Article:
I guess I'm building a new hive that can take the Langstroth frames. I have a stock of old hardwood timber, so I might use that.
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Yaribee
Nurse Bee


Joined: 03 Feb 2012
Posts: 38
Location: Mullumbimby nsw Australia

PostPosted: Fri Feb 03, 2012 12:13 pm    Post subject: Reply with quote

I had a similar result late 2011 here in Byron Bay Australia, the bees wouldn't move down to my top bar hive and ended up swarming... I still have the langstroth and am about to try another method by putting a small top bar hive on top, much like a super, but without the queen excluder.

I'm hoping the queen will lay brood in this top bar, if not I'll have to get a queen and split the hive. will post a pic once it's in place.

Ps i did get a swarm to move into my original top bar and they are doing well

Yari[/img]
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Barbara
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Joined: 27 Jul 2011
Posts: 1581
Location: England/Co.Durham/Ebchester

PostPosted: Fri Feb 03, 2012 4:21 pm    Post subject: Reply with quote

Hi Yaribee

As regards your idea to make a top bar hive to fit on top of your Lang and hope they will build into it like a super, I think you may have problems with that because there is no means for the bees to climb up into the box above. In a super, they climb up the frames of foundation and draw it out but what will probably happen in your set up is that they will build up from the top bars of your Lang frames and you will end up with a mess that will be difficult to sort out. It is unlikely that the bees will climb up the walls of the box above and then chain down from the top bars above without some means of a ladder in the centre and even then you would get some bees building upwards either side of it.

Biobee recently suggested a different way to transfer by moving the original hive 3 meters away and turning it through 180degrees so that foragers can't find their way back and putting new hive on old site. Fastening some of their comb to top bars in new hive so that when the foragers arrive it smells like home and they start to deposit their loads. After 20mins when the old hive has less bees, locate the queen and carefully transfer her to the new hive and then brush in a couple of frames of nurse bees. (The new hive may need feeding to help with comb building). Close up both hives and leave them. You may end up with a split if the nurse bees in the old hive manage to rear a new queen or wait until all the brood has hatched and then brush all the remaining bees into the new hive or as Phil says "feed the brood to your chickens!"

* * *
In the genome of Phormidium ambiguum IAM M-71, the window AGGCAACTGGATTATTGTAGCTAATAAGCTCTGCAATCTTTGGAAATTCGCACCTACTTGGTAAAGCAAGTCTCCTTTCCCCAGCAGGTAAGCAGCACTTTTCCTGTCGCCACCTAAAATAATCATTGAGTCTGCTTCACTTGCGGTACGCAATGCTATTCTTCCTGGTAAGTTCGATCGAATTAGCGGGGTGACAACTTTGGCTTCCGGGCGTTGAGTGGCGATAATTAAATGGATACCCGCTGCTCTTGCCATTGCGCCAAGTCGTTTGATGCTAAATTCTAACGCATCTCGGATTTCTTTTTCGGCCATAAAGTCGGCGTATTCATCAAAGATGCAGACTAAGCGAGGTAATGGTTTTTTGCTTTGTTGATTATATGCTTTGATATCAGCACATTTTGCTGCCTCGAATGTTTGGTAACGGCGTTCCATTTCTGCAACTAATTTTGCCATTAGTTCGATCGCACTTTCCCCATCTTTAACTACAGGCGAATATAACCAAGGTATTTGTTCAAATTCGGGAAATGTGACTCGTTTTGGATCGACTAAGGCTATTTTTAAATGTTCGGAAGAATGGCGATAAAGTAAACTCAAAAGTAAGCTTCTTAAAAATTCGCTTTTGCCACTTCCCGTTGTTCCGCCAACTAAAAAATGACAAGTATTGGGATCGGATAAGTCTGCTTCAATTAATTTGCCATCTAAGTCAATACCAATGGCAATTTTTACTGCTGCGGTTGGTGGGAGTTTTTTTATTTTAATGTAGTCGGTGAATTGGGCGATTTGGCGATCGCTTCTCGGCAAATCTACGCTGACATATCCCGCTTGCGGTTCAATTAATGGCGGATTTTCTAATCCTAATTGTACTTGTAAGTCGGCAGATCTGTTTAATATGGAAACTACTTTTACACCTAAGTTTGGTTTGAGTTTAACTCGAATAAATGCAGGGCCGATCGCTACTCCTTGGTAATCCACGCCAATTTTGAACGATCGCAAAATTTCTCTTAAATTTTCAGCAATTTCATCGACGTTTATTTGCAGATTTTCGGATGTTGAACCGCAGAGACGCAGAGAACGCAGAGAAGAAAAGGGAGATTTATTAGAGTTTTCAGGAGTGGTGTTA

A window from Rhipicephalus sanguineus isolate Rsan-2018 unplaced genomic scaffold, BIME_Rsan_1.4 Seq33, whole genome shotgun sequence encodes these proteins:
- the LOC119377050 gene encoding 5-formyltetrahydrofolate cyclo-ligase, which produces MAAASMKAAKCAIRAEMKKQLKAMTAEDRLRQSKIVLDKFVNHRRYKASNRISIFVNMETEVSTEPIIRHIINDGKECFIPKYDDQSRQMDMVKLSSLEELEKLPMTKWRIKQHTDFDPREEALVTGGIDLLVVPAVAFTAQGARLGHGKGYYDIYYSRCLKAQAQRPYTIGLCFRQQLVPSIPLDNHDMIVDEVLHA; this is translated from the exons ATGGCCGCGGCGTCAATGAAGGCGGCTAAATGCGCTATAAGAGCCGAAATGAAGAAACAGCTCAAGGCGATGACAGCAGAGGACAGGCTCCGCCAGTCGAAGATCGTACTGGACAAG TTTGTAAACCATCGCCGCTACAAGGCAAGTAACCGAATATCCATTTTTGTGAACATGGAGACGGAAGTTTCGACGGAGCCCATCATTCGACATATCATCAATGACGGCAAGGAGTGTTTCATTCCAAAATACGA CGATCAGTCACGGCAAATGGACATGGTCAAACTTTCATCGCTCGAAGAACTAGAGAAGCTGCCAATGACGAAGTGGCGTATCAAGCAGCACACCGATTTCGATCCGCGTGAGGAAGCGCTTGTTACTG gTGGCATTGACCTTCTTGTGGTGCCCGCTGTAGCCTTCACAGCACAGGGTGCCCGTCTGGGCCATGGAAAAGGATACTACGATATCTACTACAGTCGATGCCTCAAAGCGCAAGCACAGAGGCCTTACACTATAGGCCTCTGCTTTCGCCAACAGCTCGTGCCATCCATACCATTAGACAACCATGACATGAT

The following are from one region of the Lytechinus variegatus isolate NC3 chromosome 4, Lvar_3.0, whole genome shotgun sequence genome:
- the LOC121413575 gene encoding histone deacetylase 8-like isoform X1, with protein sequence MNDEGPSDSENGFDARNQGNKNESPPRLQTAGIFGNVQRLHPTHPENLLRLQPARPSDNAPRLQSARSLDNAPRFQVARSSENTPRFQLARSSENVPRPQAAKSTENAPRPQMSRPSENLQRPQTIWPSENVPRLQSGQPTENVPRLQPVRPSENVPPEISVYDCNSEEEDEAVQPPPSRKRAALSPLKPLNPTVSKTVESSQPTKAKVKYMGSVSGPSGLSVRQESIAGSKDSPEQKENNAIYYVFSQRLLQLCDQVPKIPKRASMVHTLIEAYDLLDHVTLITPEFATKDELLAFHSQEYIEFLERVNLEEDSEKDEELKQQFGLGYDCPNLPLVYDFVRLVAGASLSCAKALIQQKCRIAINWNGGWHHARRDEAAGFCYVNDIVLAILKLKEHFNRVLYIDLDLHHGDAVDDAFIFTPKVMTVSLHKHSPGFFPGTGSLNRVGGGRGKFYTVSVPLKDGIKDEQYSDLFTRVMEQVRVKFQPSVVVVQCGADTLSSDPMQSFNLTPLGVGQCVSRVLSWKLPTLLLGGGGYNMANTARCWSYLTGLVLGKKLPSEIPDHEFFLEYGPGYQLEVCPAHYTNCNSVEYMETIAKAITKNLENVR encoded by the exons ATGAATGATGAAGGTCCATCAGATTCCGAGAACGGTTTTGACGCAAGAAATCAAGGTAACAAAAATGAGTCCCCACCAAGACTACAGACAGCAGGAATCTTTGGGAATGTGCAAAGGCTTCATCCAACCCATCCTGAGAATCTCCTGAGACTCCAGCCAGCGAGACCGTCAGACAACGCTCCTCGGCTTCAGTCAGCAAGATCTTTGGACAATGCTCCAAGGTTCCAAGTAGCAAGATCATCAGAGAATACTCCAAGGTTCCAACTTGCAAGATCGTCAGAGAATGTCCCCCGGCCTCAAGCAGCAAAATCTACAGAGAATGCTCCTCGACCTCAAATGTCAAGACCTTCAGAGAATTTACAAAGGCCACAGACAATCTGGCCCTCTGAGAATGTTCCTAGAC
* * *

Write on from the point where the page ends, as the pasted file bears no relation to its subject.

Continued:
This should only be undertaken when weather is settled and there is a good nectar flow.

Not sure if Phil has used this method or if he was just postulating....
Will try to find his post and link it, just in case I've got some of that wrong.

Best wishes

Barbara
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Barbara
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Joined: 27 Jul 2011
Posts: 1581
Location: England/Co.Durham/Ebchester

PostPosted: Fri Feb 03, 2012 4:25 pm    Post subject: Reply with quote

Hi Again

Hopefully this is the link to the thread in question:-

http://www.biobees.com/forum/viewtopic.php?t=11084&highlight=crop+chop

Regards

Barbara
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biobee
Site Admin


Joined: 14 Jun 2007
Posts: 1055
Location: UK, England, S. Devon

PostPosted: Fri Feb 03, 2012 6:23 pm    Post subject: Reply with quote

I have not used that exact method (the one in the linked thread) specifically to move bees from one type of hive to another, but I have successfully used it to reinforce a split from a National to a TBH. The only difference was that the National was left to raise another queen.
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jumbleoak
Scout Bee


Joined: 03 Aug 2010
Posts: 295
Location: UK, England, Kent

PostPosted: Fri Feb 03, 2012 7:25 pm    Post subject: Reply with quote

For all their supposed natural inclination to build downwards, it just goes to show that bees do whatever they want!
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biobee
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Joined: 14 Jun 2007
Posts: 1055
Location: UK, England, S. Devon

PostPosted: Fri Feb 03, 2012 9:24 pm    Post subject: Reply with quote

jumbleoak wrote:
For all their supposed natural inclination to build downwards, it just goes to show that bees do whatever they want!


That's for sure. It's their adaptability that got them through the last 100 million years.
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Yaribee
Nurse Bee


Joined: 03 Feb 2012
Posts: 38
Location: Mullumbimby nsw Australia

PostPosted: Fri Feb 03, 2012 10:35 pm    Post subject: Reply with quote